Roila F, Warr D, Clarck-Snow RA, Tonato M, Gralla RJ, Einhorn LH et al (2005) Delayed emesis: moderately emetogenic chemotherapy. Support Care Cancer 13:104–108PubMedCrossRefGoogle Scholar
  7. 7.
    Herrstedt J (2008) Antiemetics: an update and the MASCC guidelines applied in clinical practice. Nat Clin Pract Oncol 5:32–43PubMedCrossRefGoogle Scholar
  8. 8.
    Kris MG, Hesketh PJ, Herrstedt J, Rittenberg C, Einhorn LH, Grunberg S et al (2005) Consensus proposals for the prevention of acute and delayed vomiting and nausea following high-emetic risk chemotherapy. Support Care Cancer 13:85–96PubMedCrossRefGoogle Scholar
  9. 9.
    Hesketh PJ, Harvey WH, Harker WG, Beck TM, Ryan T, Bricker LJ et al (1994) A randomized, double-blinded comparison of intravenous ondansetron alone and in combination with intravenous dexamethasone in the prevention of high-dose cisplatin induced emesis. J Clin Oncol 12:596–600PubMedGoogle Scholar
  10. 10.
    Hesketh PJ, Grunberg SM, Gralla RJ, Warr DG, Roila F, de Wit R et al (2003) The oral neurokinin-1 antagonist aprepitant for the prevention of chemotherapy-induced nausea and vomiting: a multinational, randomized, double-blind, placebo-controlled trial in patients receiving high-dose cisplatin—the Aprepitant Protocol 052 Study Group. J Clin Oncol 21:4112–4119PubMedCrossRefGoogle Scholar
  11. 11.
    Poli-Bigelli S, Rodrigues-Pereira J, Carides AD, Julie MG, Eldridge K, Hipple A et al (2003) Addition of the neurokinin 1 receptor antagonist aprepitant to standard antiemetic therapy improves control of chemotherapy-induced nausea and vomiting: results from a randomized, double-blind, placebo-controlled trial in Latin America. Cancer 97:3090–3098PubMedCrossRefGoogle Scholar
  12. 12.
    Schmoll HJ, Aapro MS, Poli-Bigelli S, Kim HK, Park K, Jordan K et al (2006) Comparison of an aprepitant regimen with a multiple-day ondansetron regimen, both with dexamethasone, for antiemetic efficacy in high dose cisplatin treatment. Ann Oncol 17:1000–1006PubMedCrossRefGoogle Scholar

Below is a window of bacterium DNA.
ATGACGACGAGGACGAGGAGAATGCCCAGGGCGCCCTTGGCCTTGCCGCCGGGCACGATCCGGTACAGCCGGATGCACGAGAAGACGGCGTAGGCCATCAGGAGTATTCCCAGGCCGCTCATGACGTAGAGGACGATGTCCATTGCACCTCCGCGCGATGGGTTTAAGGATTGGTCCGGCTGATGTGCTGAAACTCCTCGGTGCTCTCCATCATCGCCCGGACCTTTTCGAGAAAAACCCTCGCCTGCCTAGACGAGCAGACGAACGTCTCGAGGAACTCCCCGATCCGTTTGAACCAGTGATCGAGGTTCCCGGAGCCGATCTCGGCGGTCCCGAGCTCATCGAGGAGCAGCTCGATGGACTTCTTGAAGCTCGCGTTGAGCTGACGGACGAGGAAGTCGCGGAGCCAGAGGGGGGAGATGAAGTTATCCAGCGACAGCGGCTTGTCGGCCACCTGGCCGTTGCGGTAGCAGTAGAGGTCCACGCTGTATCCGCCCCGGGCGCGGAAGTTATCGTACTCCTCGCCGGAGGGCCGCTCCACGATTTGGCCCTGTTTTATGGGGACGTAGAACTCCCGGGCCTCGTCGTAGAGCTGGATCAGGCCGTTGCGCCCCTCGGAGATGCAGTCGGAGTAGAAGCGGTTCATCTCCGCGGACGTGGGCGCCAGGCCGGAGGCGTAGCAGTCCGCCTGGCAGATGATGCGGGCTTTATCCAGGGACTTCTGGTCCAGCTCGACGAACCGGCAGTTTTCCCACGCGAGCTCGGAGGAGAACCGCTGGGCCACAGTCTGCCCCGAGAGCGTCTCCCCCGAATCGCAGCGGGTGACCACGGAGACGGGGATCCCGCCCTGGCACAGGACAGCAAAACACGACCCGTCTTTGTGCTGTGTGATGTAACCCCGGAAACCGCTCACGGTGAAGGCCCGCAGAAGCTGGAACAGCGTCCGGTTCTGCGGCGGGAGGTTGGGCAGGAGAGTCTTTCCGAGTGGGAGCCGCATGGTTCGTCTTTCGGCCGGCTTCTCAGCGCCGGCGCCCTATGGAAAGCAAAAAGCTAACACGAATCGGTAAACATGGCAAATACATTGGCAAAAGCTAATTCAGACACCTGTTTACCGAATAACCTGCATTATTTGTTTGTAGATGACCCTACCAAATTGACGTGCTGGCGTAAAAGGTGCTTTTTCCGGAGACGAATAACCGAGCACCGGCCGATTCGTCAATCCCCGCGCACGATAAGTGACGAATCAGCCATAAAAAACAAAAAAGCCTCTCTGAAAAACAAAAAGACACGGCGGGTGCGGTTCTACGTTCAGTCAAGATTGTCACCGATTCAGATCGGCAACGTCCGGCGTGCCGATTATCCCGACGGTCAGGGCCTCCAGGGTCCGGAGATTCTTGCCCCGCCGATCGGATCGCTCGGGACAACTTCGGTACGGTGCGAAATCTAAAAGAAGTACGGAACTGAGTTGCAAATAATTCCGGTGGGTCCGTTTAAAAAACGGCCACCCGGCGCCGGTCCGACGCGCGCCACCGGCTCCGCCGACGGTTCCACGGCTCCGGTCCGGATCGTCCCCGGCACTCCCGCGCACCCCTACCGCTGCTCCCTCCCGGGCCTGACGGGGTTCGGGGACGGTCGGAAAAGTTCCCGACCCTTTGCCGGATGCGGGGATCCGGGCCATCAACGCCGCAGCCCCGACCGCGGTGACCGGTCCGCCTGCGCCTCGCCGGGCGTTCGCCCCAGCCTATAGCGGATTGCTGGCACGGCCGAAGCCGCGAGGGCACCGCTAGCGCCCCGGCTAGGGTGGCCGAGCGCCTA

13. 13.
    Herrstedt J, Sigsgaard T, Boesgaard M, Jensen TP, Dombernowsky P (1993) Ondansetron plus metopimazine compared with ondansetron alone in patients receiving moderately emetogenic chemotherapy. N Engl J Med 328:1076–1080PubMedCrossRefGoogle Scholar
  14. 14.
    Pearson JD, Cai B, Elmer W, Horgan K, Lindley C (2003) Assessing the impact of chemotherapy induced nausea and vomiting on patients' daily lives: a modified version of the Functional living Index-Emesis (FLIE) with 5-day recall. Support Care Cancer 11:522–527PubMedCrossRefGoogle Scholar
  15. 15.
    Picus J, Martin MG (2008) Gastrointestinal complications of chemotherapy. In: Perry MC (ed) The chemotherapy source book, 14th edn. Lippincott Williams & Wilkins, Philadelphia, pp 197–208Google Scholar
  16. 16.
    Roila F, Ballatori E, Angelis VD, Tonato M, Favero AD (1997) Ondansetron versus metoclopramide, both combined with dexamethasone, in prevention of cisplatin-induced delayed emesis. J Clin Oncol 15:124–130Google Scholar

Copyright information

© Springer-Verlag 2011

Authors and Affiliations

  • Suthinee Ithimakin
    • 1
  • Kanakorn Runglodvatana
    • 1
  • Akarin Nimmannit
    • 2
  • Charuwan Akewanlop
    • 1
  • Vichien Srimuninnimit
    • 1
  • Narong Keerativitayanan
    • 1
  • Nopadol Soparattanapaisarn
    • 1
  • Apirom Laocharoenkeat
    • 3
  1. 1.Division of Medical Oncology, Department of Medicine, Faculty of MedicineSiriraj HospitalBangkokThailand
  2. 2.Office for Research and Development, Faculty of MedicineSiriraj HospitalBangkokThailand
  3. 3.Pharmacy DepartmentSiriraj HospitalBangkokThailand

Personalised recommendations